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My Utmost for His Highest

July 4th
One of God’s great don’ts
"Fret not thyself, it tendeth only to evil doing." Psalm 37:8 (R.V.).
Fretting means getting out at elbows mentally or spiritually. It is one thing to say ‘Fret not,’ but a very different thing to have such a disposition that you find yourself able not to fret. It sounds so easy to talk about “resting in the Lord” and “waiting patiently for Him” until the nest is upset—until we live, as so many are doing, in tumult and anguish, is it possible then to rest in the Lord? If this ‘don’t’ does not work there, it will work nowhere. This ‘don’t’ must work in days of perplexity as well as in days of peace, or it never will work. And if it will not work in your particular case, it will not work in anyone else’s case. Resting in the Lord does not depend on external circumstances at all, but on your relationship to God Himself.
Fussing always ends in sin. We imagine that a little anxiety and worry are an indication of how really wise we are; it is much more an indication of how really wicked we are. Fretting springs from a determination to get our own way. Our Lord never worried and He was never anxious, because He was not ‘out’ to realize His own ideas; He was ‘out’ to realize God’s ideas. Fretting is wicked if you are a child of God.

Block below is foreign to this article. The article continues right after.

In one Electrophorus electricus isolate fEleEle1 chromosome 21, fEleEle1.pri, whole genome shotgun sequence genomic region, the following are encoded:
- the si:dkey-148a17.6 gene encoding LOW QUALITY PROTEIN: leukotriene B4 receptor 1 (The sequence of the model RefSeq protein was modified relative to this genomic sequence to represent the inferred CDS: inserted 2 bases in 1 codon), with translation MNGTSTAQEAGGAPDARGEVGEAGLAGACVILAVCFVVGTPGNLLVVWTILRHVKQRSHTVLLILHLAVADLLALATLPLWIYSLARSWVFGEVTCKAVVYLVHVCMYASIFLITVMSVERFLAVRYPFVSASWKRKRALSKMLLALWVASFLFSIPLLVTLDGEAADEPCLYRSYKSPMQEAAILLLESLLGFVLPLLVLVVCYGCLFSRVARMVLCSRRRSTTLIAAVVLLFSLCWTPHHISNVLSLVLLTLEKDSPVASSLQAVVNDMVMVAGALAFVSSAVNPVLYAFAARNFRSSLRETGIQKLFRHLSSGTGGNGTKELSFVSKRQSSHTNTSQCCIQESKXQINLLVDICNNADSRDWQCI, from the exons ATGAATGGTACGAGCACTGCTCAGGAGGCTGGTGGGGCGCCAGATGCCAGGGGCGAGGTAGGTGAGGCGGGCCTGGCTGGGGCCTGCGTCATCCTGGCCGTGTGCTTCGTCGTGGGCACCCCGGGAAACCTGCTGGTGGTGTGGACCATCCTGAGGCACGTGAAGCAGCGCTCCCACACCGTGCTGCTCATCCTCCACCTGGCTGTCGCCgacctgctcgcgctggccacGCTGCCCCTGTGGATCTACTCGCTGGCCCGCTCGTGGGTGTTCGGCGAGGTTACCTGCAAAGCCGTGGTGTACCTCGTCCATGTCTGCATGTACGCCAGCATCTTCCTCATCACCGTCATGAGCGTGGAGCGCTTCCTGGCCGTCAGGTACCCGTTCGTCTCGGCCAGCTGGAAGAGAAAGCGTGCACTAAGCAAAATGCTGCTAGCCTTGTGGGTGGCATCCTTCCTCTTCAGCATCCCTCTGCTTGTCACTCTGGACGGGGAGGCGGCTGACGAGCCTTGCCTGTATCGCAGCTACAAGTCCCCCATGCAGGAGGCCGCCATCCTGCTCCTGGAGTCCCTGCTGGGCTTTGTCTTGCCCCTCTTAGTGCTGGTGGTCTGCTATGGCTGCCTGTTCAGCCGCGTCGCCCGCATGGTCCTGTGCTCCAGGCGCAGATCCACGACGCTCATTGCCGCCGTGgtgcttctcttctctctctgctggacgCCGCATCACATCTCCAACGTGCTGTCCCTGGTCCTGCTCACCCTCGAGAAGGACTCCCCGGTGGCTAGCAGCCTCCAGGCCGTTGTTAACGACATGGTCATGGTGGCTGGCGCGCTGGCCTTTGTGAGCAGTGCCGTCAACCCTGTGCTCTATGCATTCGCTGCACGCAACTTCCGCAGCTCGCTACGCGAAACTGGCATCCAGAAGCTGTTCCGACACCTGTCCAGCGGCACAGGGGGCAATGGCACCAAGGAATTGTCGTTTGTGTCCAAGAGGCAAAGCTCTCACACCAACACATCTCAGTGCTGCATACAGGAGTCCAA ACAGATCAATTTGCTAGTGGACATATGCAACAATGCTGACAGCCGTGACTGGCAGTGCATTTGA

Have you been bolstering up that stupid soul of yours with the idea that your circumstances are too much for God? Put all ‘supposing’ on one side and dwell in the shadow of the Almighty. Deliberately tell God that you will not fret about that thing. All our fret and worry is caused by calculating without God.


 Chambers, Oswald. My Utmost for His Highest: Selections for the Year. Grand Rapids, MI: Oswald Chambers Publications; Marshall Pickering, 1986. Print.

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Old Testament & Psalm, Option I Old TestamentGenesis 24:34–38, 42–49, 58–67 Psalm Psalm 45:10–17 or Song of Solomon 2:8–13 or Old Testament & Psalm, Option II Old Testament Zechariah 9:9–12 Psalm Psalm 145:8–14 New Testament Romans 7:15–25a Gospel Matthew 11:16–19, 25–30

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